'Pivotal to early street culture': Steve Dadlani, owner of iconic La Vanita store, dies at 78
He ran the rock music and football merch store out of Peninsula Shopping Centre for 50 years until his death on Jul 13.
If you were a hardcore rock music or football fan growing up, there’s a good chance you walked through the storied doors of his storefront on the second floor of Peninsula Shopping Centre.
Steve Dadlani, the owner of merchandise store La Vanita, died on Jul 13 at the age of 78.
Since opening its doors in 1972, Dadlani – born Shewak Metharam Dadlani – was a familiar face at the store, greeting customers up till his death. The store, named after his eldest daughter Vanita, was a haven for rock music merchandise when it first started.
In the 2000s, it eventually pivoted to selling football collectables including team jerseys and scarves, but Dadlani’s warm demeanour stayed the same, welcoming customers.
According to an interview with Money Talks on Asia Business News in 2002, La Vanita was one of the first few football merchandise stores in Singapore, joining an at-the-time recent but burgeoning wave of popularity across Asia.
In a video from 2021 with streetwear label 77th Street’s founder Elim Chew, he can be heard saying: “Please come, without anything. Just walk and drink tea and go... God bless you all.”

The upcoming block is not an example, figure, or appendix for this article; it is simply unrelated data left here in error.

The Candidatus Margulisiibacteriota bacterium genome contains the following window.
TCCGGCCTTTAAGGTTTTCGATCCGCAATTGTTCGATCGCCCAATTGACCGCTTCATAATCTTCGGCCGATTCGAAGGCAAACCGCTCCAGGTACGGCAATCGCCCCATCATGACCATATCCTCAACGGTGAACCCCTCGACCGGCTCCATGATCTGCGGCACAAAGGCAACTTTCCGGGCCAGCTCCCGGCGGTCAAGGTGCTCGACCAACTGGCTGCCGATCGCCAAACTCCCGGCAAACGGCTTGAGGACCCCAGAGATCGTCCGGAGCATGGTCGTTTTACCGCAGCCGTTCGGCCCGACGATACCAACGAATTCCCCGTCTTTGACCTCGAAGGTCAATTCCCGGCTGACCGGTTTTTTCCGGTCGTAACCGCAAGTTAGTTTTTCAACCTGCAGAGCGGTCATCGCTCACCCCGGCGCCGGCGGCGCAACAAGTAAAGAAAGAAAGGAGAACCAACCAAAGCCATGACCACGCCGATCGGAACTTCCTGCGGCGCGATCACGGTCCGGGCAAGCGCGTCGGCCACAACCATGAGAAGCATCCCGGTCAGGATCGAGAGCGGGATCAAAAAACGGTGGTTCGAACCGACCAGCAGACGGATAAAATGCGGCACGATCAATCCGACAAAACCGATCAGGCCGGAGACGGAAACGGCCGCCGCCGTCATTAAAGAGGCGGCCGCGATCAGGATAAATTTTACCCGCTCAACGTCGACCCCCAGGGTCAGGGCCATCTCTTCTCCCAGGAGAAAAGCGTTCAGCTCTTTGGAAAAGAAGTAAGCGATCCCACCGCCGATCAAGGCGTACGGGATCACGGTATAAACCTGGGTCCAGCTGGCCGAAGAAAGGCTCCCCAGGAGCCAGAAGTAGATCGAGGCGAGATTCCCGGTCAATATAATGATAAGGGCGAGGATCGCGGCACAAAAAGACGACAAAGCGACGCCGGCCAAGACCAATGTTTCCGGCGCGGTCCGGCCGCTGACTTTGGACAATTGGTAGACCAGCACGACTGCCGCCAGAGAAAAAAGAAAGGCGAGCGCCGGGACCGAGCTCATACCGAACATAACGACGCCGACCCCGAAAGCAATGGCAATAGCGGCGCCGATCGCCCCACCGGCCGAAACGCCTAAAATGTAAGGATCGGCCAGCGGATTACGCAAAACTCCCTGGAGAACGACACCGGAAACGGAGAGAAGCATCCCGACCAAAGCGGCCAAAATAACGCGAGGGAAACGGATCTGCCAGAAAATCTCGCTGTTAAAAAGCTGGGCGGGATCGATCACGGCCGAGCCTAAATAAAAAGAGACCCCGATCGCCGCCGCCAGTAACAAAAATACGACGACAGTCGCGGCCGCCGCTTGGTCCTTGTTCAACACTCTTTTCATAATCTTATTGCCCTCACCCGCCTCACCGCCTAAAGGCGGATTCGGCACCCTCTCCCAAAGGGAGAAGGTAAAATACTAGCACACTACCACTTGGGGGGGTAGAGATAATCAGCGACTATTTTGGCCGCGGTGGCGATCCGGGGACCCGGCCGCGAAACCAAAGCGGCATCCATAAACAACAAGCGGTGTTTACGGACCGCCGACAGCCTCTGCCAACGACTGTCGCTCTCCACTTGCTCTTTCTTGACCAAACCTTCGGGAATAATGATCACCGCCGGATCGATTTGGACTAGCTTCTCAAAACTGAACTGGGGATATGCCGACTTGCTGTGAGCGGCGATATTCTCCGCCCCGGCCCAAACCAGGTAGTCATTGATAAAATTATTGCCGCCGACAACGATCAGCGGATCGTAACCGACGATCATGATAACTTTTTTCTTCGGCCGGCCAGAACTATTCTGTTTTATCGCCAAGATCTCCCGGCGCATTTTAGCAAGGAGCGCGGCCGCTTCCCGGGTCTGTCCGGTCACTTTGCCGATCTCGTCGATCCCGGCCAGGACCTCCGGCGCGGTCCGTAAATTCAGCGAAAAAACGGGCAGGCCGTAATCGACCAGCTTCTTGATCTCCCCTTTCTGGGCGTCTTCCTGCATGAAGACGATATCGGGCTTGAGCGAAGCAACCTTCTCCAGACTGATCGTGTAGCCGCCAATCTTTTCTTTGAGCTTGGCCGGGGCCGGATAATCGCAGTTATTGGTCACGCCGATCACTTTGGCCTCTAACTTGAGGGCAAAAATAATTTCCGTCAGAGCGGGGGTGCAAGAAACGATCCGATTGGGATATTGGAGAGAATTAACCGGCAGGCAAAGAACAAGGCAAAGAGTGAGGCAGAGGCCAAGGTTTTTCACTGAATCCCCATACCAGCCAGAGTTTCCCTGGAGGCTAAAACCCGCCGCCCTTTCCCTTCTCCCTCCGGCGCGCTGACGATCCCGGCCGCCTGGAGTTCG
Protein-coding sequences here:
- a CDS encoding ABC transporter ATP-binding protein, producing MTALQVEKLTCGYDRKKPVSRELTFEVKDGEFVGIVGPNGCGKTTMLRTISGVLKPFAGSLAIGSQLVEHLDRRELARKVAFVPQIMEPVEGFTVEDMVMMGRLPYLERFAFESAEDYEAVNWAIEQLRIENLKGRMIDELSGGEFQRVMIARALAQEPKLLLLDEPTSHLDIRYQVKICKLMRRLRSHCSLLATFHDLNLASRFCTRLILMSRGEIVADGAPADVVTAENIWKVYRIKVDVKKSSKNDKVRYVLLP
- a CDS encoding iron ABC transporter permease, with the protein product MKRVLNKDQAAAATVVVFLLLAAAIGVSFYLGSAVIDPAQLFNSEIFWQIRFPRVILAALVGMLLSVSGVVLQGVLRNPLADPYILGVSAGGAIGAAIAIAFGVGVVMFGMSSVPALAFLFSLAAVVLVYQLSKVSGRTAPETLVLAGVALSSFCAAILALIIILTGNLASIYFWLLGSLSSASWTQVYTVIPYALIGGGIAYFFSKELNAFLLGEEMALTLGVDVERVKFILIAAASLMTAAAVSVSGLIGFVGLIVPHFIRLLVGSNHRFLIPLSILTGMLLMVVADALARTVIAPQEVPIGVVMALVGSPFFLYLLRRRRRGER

Chew shared a Facebook post on Jul 15, adding: “Thank you Steve for your support and guidance when we first started 77th Street. We will truly miss you.
“Thank you for all the Awesome merchandise you brought to a generation of (youngsters). We grew up with your brand. We salute you, Steve. Thank you.”
Suhaimi Subandie, the 58-year-old member of the punk band Stompin’ Ground, shared with Bandwagon that La Vanita was “pivotal to early street culture” in Singapore. He added: “The earliest memory (of La Vanita) I have is getting patches and cool band shirts.”
“The best thing about the store was that they treated all customers the same. We felt accepted going there, no matter how rowdy we looked.”
There was an outpouring of condolences to Dadlani's family on social media, along with former customers reminiscing about their interactions with him. He is survived by his wife, three children and seven grandchildren.